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Fox Home Entertainment presents
Swimfan (2002)

"Madison, I think you're misunderstanding our relationship in a very fundamental way."
- Ben Cronin (Jesse Bradford)

Review By: Rich Rosell   
Published: May 12, 2003

Stars: Erika Christensen, Jesse Bradford, Shiri Appleby
Other Stars: Kate Burton, Clayne Crawford, Dan Hedaya, Kia Goodwin, Jason Ritter, James DeBello
Director: John Polson

Manufacturer: DVCC
MPAA Rating: PG-13 for thematic elements, sexual content, disturbing images and language
Run Time: 01h:24m:51s
Release Date: March 11, 2003
UPC: 024543069027
Genre: suspense thriller


Style
Grade
Substance
Grade
Image Transfer
Grade
Audio Transfer
Grade
Extras
Grade
B C+B+B- B-

DVD Review

Swimfan is nothing more than a teenage version of the 1987 marital infidelity flick Fatal Attraction, a fact that director John Polson readily admits during the featurette found as a supplement on this disc. In Fatal Attraction, Michael Douglas was married to Anne Archer, and somehow he had the misfortune to crank out a one-night stand with freaky Glenn Close, who proceeded to go absolutely nutso on him when she was summarily rejected. By setting and retelling the story in high school, Polson makes the psychotic obsessiveness of his wacko female lead seem almost all the more palatable, and well, almost natural. High school is a very weird world, after all.

Bring It On's likeable Jesse Bradford takes on the Michael Douglas role as swimming star Ben Cronin, a guy who has turned around a troubled teen life and is now the odds-on favorite to earn a coveted college scholarship to Stanford. Ben has a faithful girlfriend named Amy (Shiri Appleby), and everything seems to be going his way until the sudden arrival of foxy-hot new student Madison Belle (Erika Christensen). There are some immediate sparks of loin-stirring chemistry between Ben and Madison, which are eventually consummated in a late-night dip in the school pool. When a guilt-ridden Ben attempts to distance himself from Madison, he unknowingly cracks open a beehive of raging, vengeful nuttiness.

The characters are broad in a simple story like this, and the lines that separate them well-defined. In direct contrast to Amy's girl-next-door looks, Madison is a chubby-cheeked southern belle, oozing equal parts innocence and sexuality; she's the aggressor, the one who seduces Ben and subsequently turns on a case of the predictable cornball movie craziness. Yet unlike Fatal Attraction, where we had to suspend disbelief that Michael Douglas would cheat on the beautiful Anne Archer for the likes of Glenn Close, the natural horniness of high school seems like the perfect setting for a story like this. Having a hunky athlete torn between two attractive girls seems believable, even if the silly antics of Madison, as she obsessively ingratiates herself into Ben's life, are a bit of a stretch.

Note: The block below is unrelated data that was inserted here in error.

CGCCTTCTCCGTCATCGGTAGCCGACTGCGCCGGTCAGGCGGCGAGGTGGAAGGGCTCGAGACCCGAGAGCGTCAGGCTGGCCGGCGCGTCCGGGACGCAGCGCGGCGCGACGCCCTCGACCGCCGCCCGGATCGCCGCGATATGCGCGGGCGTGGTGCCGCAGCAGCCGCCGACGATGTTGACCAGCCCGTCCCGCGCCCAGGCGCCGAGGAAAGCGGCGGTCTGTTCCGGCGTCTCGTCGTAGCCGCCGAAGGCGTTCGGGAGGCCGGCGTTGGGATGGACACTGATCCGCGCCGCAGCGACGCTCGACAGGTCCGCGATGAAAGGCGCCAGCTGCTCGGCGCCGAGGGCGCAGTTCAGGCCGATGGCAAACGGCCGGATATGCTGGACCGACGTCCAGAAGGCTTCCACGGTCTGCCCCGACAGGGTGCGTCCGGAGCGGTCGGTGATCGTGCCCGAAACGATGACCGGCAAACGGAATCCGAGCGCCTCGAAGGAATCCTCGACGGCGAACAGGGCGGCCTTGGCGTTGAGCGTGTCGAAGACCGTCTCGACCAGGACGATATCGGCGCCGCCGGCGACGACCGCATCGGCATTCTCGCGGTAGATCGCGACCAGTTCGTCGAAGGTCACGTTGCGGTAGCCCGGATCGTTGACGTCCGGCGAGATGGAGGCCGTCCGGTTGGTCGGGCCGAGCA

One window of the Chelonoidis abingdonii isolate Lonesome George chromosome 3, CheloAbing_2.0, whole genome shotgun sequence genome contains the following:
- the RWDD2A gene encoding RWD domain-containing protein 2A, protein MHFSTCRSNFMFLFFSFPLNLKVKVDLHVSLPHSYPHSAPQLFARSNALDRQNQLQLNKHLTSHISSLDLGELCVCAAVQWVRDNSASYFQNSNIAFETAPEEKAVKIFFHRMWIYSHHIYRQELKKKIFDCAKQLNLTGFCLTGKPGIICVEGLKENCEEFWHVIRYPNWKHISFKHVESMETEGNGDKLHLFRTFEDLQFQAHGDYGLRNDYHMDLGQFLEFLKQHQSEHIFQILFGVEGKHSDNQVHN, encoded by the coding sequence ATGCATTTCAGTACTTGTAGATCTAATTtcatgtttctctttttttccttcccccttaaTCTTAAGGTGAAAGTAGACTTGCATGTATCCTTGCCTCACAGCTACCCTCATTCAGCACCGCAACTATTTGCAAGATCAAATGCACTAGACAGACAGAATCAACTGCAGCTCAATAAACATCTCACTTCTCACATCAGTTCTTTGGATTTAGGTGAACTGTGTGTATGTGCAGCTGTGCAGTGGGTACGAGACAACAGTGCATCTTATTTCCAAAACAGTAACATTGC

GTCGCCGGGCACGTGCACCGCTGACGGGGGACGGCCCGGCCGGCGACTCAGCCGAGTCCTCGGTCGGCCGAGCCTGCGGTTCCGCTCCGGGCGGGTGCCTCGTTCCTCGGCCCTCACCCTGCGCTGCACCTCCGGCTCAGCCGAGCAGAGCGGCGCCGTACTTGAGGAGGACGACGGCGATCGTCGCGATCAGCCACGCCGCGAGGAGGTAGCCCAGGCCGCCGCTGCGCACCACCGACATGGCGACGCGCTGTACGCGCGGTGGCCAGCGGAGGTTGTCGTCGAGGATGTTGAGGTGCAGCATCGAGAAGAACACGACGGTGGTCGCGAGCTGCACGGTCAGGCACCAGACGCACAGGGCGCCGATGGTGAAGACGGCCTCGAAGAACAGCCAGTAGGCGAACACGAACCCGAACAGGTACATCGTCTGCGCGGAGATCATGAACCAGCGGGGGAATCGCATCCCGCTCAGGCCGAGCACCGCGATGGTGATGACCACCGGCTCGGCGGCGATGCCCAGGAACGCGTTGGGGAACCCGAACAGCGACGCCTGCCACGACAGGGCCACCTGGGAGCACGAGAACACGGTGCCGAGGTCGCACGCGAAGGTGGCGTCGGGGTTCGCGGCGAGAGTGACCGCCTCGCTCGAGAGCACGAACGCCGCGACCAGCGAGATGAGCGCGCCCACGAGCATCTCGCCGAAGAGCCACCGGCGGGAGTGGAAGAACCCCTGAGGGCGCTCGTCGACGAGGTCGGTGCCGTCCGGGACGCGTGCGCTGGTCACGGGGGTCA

If the storyline seems like a tired old warhorse, Polson has smoothed that speedbump by having decorated his version with an abundance of trendy, stylish glitz and visual gimmickry. With Swimfan, Polson has taken a familiar story and wrapped it in a pretty package that makes the whole thing easy to swallow. The entire film is washed in a sea of blue and green filters, giving many of the sequences that noticeably chilled veneer that ultimately make things look more edgy and dramatic than they really are. The pool scenes, where the water is literally glowing as if lit by blacklights, looks more like a hip nightclub than a high school. To further give the film a distinct look, Polson also extensively uses some stuttery jump cuts to periodically reinforce Madison's progressively twisted take on the world.

I suppose there are legions of young movie-goers who never saw or even heard of Fatal Attraction, so for them the premise of Swimfan is all fresh and squeaky clean. For the rest of us, a film like this is admittedly dumb stuff, but somehow still very enjoyable, in a completely guilty pleasure kind of way. This is one of those films that once the predictable climax plays out, you're left with a vague "what was the point of this movie?" vibe in the pit of your stomach. There aren't any real dramatic surprises here, yet Polson and his good-looking cast make the story watchable, and the film barreled along so quickly that it was over before I realized I actually sort of liked it.

Rating for Style: B
Rating for Substance: C+

 

Image Transfer

 OneTwo
Aspect Ratio2.35:1 - Widescreen1.33:1 - Full Frame
Original Aspect Ratioyesno
Anamorphicyesno